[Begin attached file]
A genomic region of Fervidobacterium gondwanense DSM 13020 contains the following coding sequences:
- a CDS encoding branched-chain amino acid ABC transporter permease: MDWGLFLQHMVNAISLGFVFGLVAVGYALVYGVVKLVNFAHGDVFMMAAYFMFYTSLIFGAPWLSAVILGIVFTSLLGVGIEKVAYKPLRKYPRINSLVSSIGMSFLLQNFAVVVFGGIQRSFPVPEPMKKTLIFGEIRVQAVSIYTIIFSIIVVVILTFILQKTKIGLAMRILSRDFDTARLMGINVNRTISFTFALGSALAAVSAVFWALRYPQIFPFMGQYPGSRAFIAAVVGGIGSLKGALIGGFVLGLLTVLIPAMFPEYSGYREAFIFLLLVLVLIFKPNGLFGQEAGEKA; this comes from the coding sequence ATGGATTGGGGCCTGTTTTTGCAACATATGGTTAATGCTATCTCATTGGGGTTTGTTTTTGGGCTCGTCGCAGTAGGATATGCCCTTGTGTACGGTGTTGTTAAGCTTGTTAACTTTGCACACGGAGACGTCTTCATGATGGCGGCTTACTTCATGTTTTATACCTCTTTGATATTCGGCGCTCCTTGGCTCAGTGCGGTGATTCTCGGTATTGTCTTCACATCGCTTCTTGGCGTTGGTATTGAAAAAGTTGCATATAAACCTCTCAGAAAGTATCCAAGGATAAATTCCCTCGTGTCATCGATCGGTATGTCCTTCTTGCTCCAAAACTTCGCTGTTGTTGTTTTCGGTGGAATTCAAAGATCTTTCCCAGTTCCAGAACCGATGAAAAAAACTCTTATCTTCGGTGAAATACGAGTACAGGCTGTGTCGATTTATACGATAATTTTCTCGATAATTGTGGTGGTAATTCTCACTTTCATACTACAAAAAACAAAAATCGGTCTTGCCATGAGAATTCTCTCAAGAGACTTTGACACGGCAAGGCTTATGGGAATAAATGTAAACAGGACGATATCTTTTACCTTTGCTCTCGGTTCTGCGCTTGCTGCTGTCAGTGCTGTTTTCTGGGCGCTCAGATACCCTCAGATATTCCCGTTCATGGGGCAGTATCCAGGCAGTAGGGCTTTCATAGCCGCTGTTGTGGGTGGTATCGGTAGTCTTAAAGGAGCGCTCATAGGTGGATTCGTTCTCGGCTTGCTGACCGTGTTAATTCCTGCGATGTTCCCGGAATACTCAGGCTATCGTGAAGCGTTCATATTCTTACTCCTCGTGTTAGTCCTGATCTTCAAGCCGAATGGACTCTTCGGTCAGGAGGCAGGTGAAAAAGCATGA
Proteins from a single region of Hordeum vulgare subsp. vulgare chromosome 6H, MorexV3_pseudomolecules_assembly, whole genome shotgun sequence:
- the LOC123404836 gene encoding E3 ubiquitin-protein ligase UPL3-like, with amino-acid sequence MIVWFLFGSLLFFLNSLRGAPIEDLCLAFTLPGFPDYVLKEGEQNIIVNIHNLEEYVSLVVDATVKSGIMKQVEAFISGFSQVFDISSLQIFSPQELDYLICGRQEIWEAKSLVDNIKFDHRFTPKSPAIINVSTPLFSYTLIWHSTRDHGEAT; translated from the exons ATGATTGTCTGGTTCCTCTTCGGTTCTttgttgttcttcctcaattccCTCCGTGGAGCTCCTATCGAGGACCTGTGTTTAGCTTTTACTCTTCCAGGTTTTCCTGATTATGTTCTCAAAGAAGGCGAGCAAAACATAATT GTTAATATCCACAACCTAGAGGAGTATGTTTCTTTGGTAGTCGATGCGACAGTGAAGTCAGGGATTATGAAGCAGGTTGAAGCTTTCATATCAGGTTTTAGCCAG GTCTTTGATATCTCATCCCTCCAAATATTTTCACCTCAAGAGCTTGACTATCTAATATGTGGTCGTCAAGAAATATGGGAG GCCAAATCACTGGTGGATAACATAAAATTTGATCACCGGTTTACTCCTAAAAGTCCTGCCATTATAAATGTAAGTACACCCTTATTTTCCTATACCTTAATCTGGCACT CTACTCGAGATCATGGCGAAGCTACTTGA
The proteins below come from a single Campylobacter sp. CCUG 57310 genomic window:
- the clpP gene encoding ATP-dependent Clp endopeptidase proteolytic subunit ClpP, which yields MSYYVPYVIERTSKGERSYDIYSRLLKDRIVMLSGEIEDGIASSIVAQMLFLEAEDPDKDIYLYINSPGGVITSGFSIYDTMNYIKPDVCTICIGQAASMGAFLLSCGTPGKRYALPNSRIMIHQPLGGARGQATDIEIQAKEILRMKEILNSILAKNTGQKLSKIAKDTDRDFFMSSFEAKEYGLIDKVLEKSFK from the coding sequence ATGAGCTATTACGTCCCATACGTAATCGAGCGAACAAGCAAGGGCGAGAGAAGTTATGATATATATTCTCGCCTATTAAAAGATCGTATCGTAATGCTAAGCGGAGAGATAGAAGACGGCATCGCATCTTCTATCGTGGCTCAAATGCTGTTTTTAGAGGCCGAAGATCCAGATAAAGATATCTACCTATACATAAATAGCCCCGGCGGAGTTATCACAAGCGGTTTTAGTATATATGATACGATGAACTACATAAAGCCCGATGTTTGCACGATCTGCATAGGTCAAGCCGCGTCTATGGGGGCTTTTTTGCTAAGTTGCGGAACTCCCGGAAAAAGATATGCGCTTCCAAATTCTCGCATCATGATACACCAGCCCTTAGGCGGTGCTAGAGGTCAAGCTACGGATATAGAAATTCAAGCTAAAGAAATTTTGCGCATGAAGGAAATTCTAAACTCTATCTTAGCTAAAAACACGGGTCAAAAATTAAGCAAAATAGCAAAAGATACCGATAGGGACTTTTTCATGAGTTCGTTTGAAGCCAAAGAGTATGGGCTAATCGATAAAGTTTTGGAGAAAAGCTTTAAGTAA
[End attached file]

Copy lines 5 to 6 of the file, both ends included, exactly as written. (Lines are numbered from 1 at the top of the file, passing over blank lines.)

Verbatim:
The proteins below come from a single Campylobacter sp. CCUG 57310 genomic window:
- the clpP gene encoding ATP-dependent Clp endopeptidase proteolytic subunit ClpP, which yields MSYYVPYVIERTSKGERSYDIYSRLLKDRIVMLSGEIEDGIASSIVAQMLFLEAEDPDKDIYLYINSPGGVITSGFSIYDTMNYIKPDVCTICIGQAASMGAFLLSCGTPGKRYALPNSRIMIHQPLGGARGQATDIEIQAKEILRMKEILNSILAKNTGQKLSKIAKDTDRDFFMSSFEAKEYGLIDKVLEKSFK from the coding sequence ATGAGCTATTACGTCCCATACGTAATCGAGCGAACAAGCAAGGGCGAGAGAAGTTATGATATATATTCTCGCCTATTAAAAGATCGTATCGTAATGCTAAGCGGAGAGATAGAAGACGGCATCGCATCTTCTATCGTGGCTCAAATGCTGTTTTTAGAGGCCGAAGATCCAGATAAAGATATCTACCTATACATAAATAGCCCCGGCGGAGTTATCACAAGCGGTTTTAGTATATATGATACGATGAACTACATAAAGCCCGATGTTTGCACGATCTGCATAGGTCAAGCCGCGTCTATGGGGGCTTTTTTGCTAAGTTGCGGAACTCCCGGAAAAAGATATGCGCTTCCAAATTCTCGCATCATGATACACCAGCCCTTAGGCGGTGCTAGAGGTCAAGCTACGGATATAGAAATTCAAGCTAAAGAAATTTTGCGCATGAAGGAAATTCTAAACTCTATCTTAGCTAAAAACACGGGTCAAAAATTAAGCAAAATAGCAAAAGATACCGATAGGGACTTTTTCATGAGTTCGTTTGAAGCCAAAGAGTATGGGCTAATCGATAAAGTTTTGGAGAAAAGCTTTAAGTAA